The nation’s top leaders will meet next week to map out economic policies. Gross domestic product growth may slow to 7.1 percent in 2014 from 7.6 percent this year as the government focuses on rebalancing the economy and implementing reforms, according to a Barclays Plc report on Oct. 18.

“There’s a lot of uncertainty on where policy will be heading next year, such as interest-rate reform,” said Liu Jun, a Wuhan-based analyst at Changjiang Securities who has a “hold” recommendation on the industry. “That will reduce the appeal of banking shares even though their earnings growth is quite stable and valuations are low.”

China’s central bank continued liberalizing interest rates this year by removing a floor on what banks can charge for loans. Policy makers will probably wait at least two years before requiring lenders to pay market rates on deposits because officials will avoid disrupting the financial system as the economy slows, analysts surveyed by Bloomberg News said last month.

New Lending

Chinese banks advanced 2.2 trillion yuan of new loans in the third quarter this year, 18 percent more than the same period a year earlier, according to data from the central bank. The government in June signaled a determination to make better use of existing credit to revive the economy.

The nation’s debt-to-GDP ratio, excluding central government and financial debt, widened to 207 percent at the end of the third quarter from 190 percent a year earlier as credit growth continued to outpace productivity gains, Mike Werner, a Hong Kong-based analyst at Sanford C. Bernstein, said this month.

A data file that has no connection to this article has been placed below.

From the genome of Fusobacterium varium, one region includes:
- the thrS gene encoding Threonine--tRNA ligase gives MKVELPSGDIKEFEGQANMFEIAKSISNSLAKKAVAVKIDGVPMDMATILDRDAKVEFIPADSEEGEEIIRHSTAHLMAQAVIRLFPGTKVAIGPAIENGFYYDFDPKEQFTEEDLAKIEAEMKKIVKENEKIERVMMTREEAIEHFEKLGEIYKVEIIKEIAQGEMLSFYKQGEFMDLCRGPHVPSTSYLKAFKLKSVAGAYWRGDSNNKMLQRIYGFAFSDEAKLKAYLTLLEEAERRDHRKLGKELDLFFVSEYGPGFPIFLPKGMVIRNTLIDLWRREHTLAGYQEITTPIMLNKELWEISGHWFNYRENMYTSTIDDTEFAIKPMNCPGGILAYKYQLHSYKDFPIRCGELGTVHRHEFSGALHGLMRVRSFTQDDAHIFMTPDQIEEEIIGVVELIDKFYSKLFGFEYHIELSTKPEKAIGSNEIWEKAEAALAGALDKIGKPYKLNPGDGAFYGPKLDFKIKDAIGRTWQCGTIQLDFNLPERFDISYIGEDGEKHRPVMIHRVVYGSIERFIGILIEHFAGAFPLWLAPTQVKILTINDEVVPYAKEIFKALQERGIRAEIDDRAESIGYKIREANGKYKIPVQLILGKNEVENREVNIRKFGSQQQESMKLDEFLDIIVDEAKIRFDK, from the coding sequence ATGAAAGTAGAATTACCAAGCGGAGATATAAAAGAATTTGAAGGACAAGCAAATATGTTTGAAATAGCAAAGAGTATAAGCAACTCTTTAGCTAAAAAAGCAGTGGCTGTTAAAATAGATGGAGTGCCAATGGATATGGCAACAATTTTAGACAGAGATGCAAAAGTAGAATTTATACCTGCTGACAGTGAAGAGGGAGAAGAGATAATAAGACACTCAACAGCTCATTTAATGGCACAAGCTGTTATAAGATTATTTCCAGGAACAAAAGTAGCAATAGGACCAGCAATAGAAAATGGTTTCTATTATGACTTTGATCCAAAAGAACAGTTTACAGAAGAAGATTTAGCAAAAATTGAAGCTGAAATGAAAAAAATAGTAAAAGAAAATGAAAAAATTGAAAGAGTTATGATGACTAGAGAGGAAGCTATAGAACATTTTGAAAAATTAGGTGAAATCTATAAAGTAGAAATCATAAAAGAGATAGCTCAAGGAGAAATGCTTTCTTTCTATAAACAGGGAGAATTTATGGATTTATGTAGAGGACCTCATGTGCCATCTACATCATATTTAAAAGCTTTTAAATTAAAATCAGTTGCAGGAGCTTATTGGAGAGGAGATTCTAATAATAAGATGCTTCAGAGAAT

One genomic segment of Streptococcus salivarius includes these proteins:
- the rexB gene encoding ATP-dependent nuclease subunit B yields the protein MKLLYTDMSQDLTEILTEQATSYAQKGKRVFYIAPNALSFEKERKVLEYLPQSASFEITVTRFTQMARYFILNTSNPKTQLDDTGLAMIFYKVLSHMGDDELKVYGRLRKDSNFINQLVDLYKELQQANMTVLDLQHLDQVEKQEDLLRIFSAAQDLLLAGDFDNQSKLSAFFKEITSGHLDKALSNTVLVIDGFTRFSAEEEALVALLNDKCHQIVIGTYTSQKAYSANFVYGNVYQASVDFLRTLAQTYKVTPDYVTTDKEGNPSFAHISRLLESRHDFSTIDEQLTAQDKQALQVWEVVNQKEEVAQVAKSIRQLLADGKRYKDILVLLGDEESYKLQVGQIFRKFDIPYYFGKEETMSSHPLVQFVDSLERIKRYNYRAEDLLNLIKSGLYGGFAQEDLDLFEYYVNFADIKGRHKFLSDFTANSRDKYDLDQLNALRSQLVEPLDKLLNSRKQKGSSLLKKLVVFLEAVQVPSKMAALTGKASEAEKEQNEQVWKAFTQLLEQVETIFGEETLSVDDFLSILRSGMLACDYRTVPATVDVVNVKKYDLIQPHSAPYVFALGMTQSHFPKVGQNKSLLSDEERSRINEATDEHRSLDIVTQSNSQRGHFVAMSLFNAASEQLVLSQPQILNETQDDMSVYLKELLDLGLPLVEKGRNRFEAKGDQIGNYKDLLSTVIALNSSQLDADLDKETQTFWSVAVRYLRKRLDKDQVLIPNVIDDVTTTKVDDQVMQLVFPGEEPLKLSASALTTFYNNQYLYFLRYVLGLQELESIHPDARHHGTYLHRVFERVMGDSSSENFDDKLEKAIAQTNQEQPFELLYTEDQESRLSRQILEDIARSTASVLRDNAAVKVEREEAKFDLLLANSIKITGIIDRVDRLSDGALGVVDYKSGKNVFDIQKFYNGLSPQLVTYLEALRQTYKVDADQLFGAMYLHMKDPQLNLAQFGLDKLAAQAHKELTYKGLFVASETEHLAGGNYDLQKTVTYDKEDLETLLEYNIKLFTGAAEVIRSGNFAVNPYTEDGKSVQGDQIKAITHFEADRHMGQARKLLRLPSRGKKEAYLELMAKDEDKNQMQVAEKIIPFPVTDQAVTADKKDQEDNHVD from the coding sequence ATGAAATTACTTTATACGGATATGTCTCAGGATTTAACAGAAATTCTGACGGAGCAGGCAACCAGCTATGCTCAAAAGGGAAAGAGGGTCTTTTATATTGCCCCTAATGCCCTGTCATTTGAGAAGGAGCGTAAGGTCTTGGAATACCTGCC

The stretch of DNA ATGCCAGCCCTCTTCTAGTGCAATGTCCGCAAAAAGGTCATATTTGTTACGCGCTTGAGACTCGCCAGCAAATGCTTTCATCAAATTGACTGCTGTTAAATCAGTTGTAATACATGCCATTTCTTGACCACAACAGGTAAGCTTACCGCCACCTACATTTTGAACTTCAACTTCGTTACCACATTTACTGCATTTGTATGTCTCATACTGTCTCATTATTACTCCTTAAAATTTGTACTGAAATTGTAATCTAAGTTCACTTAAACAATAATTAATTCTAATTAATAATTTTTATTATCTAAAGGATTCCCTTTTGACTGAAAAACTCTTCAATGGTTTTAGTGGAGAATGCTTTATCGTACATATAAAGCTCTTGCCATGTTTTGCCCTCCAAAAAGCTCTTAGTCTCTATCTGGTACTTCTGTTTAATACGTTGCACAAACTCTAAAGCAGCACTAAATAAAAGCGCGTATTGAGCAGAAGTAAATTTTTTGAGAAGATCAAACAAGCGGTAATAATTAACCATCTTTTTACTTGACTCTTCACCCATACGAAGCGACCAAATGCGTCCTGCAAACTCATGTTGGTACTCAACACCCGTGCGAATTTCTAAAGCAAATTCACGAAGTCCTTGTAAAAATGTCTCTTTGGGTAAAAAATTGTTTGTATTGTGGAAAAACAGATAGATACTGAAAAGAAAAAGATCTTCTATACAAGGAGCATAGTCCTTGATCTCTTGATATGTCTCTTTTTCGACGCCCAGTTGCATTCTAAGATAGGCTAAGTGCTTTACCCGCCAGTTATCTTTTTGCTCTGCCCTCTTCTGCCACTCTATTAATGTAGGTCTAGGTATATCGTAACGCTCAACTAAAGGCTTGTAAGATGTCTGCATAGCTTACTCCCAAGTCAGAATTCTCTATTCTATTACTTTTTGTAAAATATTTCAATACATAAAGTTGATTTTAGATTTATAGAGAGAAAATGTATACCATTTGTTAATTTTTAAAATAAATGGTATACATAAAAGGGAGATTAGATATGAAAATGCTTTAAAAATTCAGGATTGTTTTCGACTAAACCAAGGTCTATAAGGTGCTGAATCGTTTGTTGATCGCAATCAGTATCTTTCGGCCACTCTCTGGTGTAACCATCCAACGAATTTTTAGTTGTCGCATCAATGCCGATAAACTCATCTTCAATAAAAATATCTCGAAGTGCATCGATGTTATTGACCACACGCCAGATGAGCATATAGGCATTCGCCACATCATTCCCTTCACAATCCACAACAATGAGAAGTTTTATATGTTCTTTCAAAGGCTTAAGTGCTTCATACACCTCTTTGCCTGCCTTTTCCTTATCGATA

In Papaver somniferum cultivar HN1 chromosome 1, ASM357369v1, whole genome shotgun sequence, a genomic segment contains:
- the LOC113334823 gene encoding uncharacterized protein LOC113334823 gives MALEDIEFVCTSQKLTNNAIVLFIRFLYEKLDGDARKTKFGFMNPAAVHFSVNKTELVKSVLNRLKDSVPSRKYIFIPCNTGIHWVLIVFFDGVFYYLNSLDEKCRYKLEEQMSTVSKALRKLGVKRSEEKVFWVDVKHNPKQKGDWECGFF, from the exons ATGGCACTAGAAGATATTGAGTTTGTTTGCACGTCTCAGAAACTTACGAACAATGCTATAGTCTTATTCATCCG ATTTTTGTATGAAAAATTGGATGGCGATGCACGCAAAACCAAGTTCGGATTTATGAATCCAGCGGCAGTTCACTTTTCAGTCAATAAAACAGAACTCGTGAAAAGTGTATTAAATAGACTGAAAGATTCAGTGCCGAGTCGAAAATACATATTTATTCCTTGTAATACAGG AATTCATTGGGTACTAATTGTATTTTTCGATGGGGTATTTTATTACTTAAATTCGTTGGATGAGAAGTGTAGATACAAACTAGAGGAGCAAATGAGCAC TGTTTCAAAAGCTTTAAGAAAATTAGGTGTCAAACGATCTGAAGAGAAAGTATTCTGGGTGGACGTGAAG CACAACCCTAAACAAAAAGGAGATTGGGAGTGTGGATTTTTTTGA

The yield on AAA-rated five-year commercial bank bonds has climbed by about 80 basis points to 5.55 percent since the end of June, according to an index from Chinabond, the government debt clearinghouse, signaling growing concern that defaults may rise and liquidity will be tightened.

Fee Income

China’s benchmark money-market rate rose to a four-month high even after the central bank injected funds for the first time in almost two weeks yesterday.

ICBC’s net interest income rose 4.1 percent to 111.7 billion yuan in the third quarter, compared with 5.8 percent growth in the first half. Fee and commission income from services such as sales of wealth management products increased 13 percent to 28.1 billion yuan, slowing from a 23 percent increase in the first half.

Combined profit at the four lenders may grow by 10 percent this year to $129 billion, according to analyst estimates compiled by Bloomberg News, the slowest rate since at least 2009, the earliest year comparable figures are available. That would still exceed the $66.7 billion total earnings estimated for their four U.S. counterparts.

To contact Bloomberg News staff for this story: Jun Luo in Shanghai at jluo6@bloomberg.net; Aipeng Soo in Beijing at asoo4@bloomberg.net; Stephanie Tong in Hong Kong at stong17@bloomberg.net

To contact the editor responsible for this story: Chitra Somayaji at csomayaji@bloomberg.net

Bloomberg reserves the right to edit or remove comments but is under no obligation to do so, or to explain individual moderation decisions.

Please enable JavaScript to view the comments powered by Disqus.